I’m not going to lie; when I saw the press release from Smith & Wesson about its new CSX pistol, I was skeptical. At a time when the polymer-frame, striker-fired, micro-9 mm double-stack pistol was conquering the landscape, Smith & Wesson launched the CSX, a metal-frame, single-action-only handgun. Heck, even trying to describe the CSX is on the complicated side. It’s kinda, sorta like a 1911; kinda, sorta similar to the Hi Power, and, then again, neither of those.
Closer inspection, though, and the CSX isn’t as much of an oddball as it first might seem. In fact, it’s rather ingenious. There’s a market for vaguely-1911-ish, concealable handguns that started with the Colt Mustang/Government 380 in the 1980s. This trend continued with the SIG Sauer P238 (.380 ACP) and P938 (9 mm), the 911 in both .380 ACP and 9 mm from Springfield Armory and Kimber’s Micro (.380 ACP) and Micro9. All of a sudden, the CSX isn’t looking as much the odd gun out as before, is it?
Then you realize, wait a minute … The CSX starts with a 10-round magazine, and has a 12-round, slightly extended variant available. Hold the phone. It’s now competitive, capacity-wise, with the P365, Hellcat, et al, while maintaining a single-action-operating system, which is one of the most prominent features mentioned in support of the 1911. Smith & Wesson has, with its CSX, carefully blended the worlds of the 1911/Hi Power with the micro-9 mm double-stack handgun. That’s basically sorcery. Well, at least very clever engineering.
There’s no sorcery in the name, though. It’s clear Smith & Wesson was reaching back in its long history for the “CS” part of “CSX,” a nod to the “Chiefs Special” line of five-shot, small-frame revolvers launched in the 1950s as a backup gun to the larger K- and N-frame pistols of the day. The “CS” designation would be added to a short-lived line of double-action, semi-automatic pistols in the late 1990s, again aimed squarely at the growing concealed-carry market. With the advent of the M&P line of polymer-frame, striker-fired handguns in the mid-2000s, the CS line made way for subcompact M&Ps. Until now, that is. The “X” in “CSX?” Smith & Wesson tells us it stands for the intersection of the company’s past and future. I like that.
Dave O’Connor, Smith & Wesson’s media-partnership relations manager, explained it simply: “CSX is 100 percent a nod to our ‘Chiefs Special’ heritage. Smith & Wesson has such a robust history with metal-frame handguns, and because of that we wanted to pay homage to our past. The CSX was built on some of our history, but we really tried to incorporate modern features that the consumer of today is looking for—higher capacity, caliber choice, interchangeable palmswells, etc.”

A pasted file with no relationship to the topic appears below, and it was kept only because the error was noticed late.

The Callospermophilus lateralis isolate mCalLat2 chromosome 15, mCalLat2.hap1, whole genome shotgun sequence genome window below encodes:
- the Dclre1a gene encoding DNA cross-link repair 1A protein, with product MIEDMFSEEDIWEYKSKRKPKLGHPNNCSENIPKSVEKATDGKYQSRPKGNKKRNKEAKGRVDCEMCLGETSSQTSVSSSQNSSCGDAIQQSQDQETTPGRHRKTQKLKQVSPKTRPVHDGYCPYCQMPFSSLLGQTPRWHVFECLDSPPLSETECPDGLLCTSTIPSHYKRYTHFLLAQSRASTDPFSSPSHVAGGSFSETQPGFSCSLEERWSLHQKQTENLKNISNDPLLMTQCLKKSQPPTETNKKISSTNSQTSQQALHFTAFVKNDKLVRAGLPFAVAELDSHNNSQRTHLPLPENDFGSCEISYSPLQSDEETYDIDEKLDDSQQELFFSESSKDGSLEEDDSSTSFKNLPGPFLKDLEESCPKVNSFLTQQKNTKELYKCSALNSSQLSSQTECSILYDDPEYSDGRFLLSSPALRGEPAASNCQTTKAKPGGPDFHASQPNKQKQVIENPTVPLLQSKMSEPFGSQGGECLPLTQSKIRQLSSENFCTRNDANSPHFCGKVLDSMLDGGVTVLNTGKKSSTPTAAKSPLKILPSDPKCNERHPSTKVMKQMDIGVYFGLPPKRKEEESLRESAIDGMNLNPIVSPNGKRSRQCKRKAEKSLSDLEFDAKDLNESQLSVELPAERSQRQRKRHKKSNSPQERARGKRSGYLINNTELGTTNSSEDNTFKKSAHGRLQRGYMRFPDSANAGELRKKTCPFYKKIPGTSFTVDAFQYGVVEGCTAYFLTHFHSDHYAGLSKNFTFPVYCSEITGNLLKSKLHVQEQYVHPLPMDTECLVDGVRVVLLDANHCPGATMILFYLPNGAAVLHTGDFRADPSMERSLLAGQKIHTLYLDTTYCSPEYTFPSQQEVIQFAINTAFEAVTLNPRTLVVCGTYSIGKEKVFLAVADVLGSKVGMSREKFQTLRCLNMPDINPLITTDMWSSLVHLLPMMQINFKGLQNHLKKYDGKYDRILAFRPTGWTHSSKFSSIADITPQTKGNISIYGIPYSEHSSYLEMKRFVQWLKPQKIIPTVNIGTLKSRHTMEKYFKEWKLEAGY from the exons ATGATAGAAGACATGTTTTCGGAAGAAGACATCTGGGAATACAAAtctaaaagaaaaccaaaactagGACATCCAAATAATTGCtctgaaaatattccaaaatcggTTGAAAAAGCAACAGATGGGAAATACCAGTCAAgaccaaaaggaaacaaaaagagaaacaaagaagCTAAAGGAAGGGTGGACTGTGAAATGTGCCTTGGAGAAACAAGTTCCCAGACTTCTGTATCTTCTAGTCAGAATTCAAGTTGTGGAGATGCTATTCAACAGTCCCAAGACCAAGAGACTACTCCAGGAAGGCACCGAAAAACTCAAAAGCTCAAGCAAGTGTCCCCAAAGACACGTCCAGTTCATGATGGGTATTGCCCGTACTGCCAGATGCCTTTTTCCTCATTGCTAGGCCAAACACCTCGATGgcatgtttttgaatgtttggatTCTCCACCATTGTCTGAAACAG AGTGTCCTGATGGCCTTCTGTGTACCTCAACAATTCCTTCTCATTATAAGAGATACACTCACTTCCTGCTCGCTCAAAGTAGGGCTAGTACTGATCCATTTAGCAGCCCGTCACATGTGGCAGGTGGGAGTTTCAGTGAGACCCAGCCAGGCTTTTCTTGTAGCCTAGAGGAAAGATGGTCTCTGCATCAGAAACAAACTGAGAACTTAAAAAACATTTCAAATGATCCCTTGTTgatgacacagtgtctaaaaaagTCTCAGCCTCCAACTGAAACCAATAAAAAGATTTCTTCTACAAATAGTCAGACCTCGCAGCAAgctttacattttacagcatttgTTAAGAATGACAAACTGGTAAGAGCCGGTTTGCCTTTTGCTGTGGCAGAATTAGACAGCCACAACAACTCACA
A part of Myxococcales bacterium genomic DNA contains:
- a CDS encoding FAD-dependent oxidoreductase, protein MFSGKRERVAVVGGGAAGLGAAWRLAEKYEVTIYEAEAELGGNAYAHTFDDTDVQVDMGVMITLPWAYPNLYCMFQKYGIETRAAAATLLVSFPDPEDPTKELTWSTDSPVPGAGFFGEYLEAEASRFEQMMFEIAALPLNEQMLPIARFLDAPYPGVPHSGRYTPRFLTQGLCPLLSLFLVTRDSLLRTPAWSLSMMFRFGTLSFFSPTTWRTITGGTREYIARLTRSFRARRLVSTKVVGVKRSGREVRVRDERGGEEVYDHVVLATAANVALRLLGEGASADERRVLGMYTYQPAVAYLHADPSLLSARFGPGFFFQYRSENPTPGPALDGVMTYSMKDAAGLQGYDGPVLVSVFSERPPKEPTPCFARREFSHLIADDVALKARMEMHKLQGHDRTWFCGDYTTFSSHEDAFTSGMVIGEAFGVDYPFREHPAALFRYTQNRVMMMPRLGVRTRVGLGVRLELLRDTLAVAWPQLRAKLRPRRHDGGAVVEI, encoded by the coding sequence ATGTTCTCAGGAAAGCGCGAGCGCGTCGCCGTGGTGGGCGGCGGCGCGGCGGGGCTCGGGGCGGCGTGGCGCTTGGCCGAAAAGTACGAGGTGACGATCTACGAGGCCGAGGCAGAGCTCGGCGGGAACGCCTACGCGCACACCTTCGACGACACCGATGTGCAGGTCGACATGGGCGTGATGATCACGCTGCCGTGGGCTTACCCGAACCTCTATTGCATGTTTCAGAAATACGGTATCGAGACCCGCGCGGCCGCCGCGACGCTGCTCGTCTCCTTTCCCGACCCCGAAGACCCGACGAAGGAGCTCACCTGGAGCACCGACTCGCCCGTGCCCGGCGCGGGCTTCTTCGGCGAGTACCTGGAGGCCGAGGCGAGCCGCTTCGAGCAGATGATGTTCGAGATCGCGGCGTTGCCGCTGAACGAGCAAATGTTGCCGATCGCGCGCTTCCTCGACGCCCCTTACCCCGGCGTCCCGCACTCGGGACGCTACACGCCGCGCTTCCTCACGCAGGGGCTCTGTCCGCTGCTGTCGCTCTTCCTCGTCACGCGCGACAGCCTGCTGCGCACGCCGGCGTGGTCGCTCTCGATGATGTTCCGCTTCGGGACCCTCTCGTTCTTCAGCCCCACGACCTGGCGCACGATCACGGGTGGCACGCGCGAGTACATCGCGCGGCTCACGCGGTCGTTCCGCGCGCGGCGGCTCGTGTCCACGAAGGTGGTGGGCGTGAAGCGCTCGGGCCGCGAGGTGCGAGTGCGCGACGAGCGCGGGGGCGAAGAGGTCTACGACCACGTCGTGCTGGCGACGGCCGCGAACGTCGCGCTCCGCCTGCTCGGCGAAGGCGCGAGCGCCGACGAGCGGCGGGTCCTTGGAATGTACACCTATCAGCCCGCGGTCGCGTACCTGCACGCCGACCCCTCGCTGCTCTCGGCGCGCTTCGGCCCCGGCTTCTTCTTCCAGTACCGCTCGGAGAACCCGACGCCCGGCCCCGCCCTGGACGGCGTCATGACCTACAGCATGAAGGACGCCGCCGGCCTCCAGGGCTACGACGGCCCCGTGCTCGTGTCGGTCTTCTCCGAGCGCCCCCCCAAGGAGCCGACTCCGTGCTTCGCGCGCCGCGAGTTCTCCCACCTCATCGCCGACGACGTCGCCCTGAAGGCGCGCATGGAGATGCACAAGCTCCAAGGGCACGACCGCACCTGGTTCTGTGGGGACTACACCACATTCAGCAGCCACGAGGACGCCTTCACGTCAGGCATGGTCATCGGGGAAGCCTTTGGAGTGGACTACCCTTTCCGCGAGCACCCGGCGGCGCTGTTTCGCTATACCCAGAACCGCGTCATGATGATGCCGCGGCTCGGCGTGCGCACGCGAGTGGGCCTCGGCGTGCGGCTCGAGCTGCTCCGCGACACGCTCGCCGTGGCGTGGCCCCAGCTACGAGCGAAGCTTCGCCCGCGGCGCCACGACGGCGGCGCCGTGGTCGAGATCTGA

Still not convinced about the CSX, though? Let’s run the numbers. Compare the CSX to its sibling, the Shield Plus. Overall length? Identical. Height? Identical. Barrel length? Identical. Capacity? Identical. The CSX is wider than the Shield Plus—by a whopping .02 inch. I don’t know about anyone else, but I can’t tell the difference between a pistol that’s 1.1 inches wide and one that’s 1.12 inches wide. The only significant difference between the CSX and the Shield Plus is the weight, and here’s where things get interesting: The metal-frame CSX is .7 ounce lighter. Basically, the CSX and the Shield Plus are indistinguishable in all dimensions. Since the Shield Plus is pretty middle-of-the-pack, size-wise, in the micro-9 mm double-stack world, it’s the same for the CSX.
It’s the similarity in size and capacity to the Shield Plus that leads to a natural question: Why? Why would Smith & Wesson devote time, research and development and effort into producing a micro-9 mm, double-stack, concealed-carry pistol immediately on the heels of introducing the Shield Plus? Pro- duct Manager Corey Beaudreau stated it simply: “Smith & Wesson launched the CSX to provide today’s firearm enthusiast with more options to answer the question of concealed carry. Not everyone prefers striker-fired, polymer [-frame] micro-9 mm [pistols], so we wanted to still deliver the higher capacity in a small, metal frame, but with some improvements from a micro 1911.”